By Leslie D. Venzon
JEJU ISLAND, Korea, Sept. 6 (PNA) — Biodiverse developing countries can emulate the success of the Philippines’ National Greening Program (NGP) which proves that inclusive reforestation is a viable model.
The country’s greening program was among the case studies of progress towards inclusive green growth highlighted by the Global Green Growth Institute (GGGI), which is holding a week-long global forum here.
“A global model for inclusive reforestation is possible,” the Seoul-based international organization said in a paper.
The paper said the Philippine NGP proves that ambitious targets combined with inclusive processes on the ground can deliver “impressive land-use greening and greater-than-expected results”, by including communities whose livelihoods are most affected.
The GGGI believes the stronger processes and explicit inclusion targets to match environmental ones can take NGP even further in the Philippines.
“But the level of environmental and social progress – compared with previous, less inclusive initiatives – is a laudable success and a model to be recommended,” it said.
The Philippine government initiated a USD650-million massive forest rehabilitation program that aims to plant 1.5 billion trees in 1.5 million hectares across the country from 2011 to 2016. The level of planting even exceeded planned annual targets in 2011 to 2013.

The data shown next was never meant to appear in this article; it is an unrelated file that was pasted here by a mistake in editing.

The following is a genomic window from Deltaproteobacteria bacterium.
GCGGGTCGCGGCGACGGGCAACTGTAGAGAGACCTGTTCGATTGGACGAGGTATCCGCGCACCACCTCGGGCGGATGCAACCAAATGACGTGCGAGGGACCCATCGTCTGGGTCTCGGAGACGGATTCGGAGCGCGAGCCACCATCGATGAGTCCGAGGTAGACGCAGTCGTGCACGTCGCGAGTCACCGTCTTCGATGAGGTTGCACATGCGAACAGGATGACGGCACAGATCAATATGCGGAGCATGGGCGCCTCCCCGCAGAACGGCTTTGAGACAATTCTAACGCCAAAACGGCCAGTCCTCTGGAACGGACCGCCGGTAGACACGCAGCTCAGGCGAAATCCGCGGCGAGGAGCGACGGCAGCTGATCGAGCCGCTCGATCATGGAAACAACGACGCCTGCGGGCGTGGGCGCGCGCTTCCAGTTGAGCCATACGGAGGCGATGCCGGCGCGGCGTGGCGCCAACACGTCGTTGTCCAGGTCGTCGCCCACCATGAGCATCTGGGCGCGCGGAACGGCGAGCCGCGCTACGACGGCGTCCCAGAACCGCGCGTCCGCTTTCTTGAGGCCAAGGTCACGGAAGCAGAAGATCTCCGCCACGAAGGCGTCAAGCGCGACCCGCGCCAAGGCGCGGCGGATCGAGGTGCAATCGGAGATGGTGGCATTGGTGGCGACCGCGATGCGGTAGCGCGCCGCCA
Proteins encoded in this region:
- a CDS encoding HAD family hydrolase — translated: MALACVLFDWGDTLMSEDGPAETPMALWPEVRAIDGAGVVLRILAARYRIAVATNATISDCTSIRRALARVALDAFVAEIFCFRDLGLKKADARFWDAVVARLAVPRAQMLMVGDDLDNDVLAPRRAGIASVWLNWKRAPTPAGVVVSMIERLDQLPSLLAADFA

Apart from its reforestation goal, the NGP was designed to promote inclusion by helping provide alternative livelihood activities for marginalized upland and lowland groups.
A study has indicated that the greening program had employed 1.18 million people from upland and rural communities in reforestation activities as of 2013.
“In circumstances where major tree-planting programs are often top-down impositions on local development, the NGP strove to combine ambitious green objectives with effective, equitable and sustainable social benefits,” added the paper released by GGGI.
Amid its success, suggestions for further improving the inclusivity of the NGP program include a cumulative target of assisting 4.5 million local and indigenous people in securing land-use tenancy of the reforested areas, with the goal of ensuring self-ownership and management for all by the project’s end this year, another study said.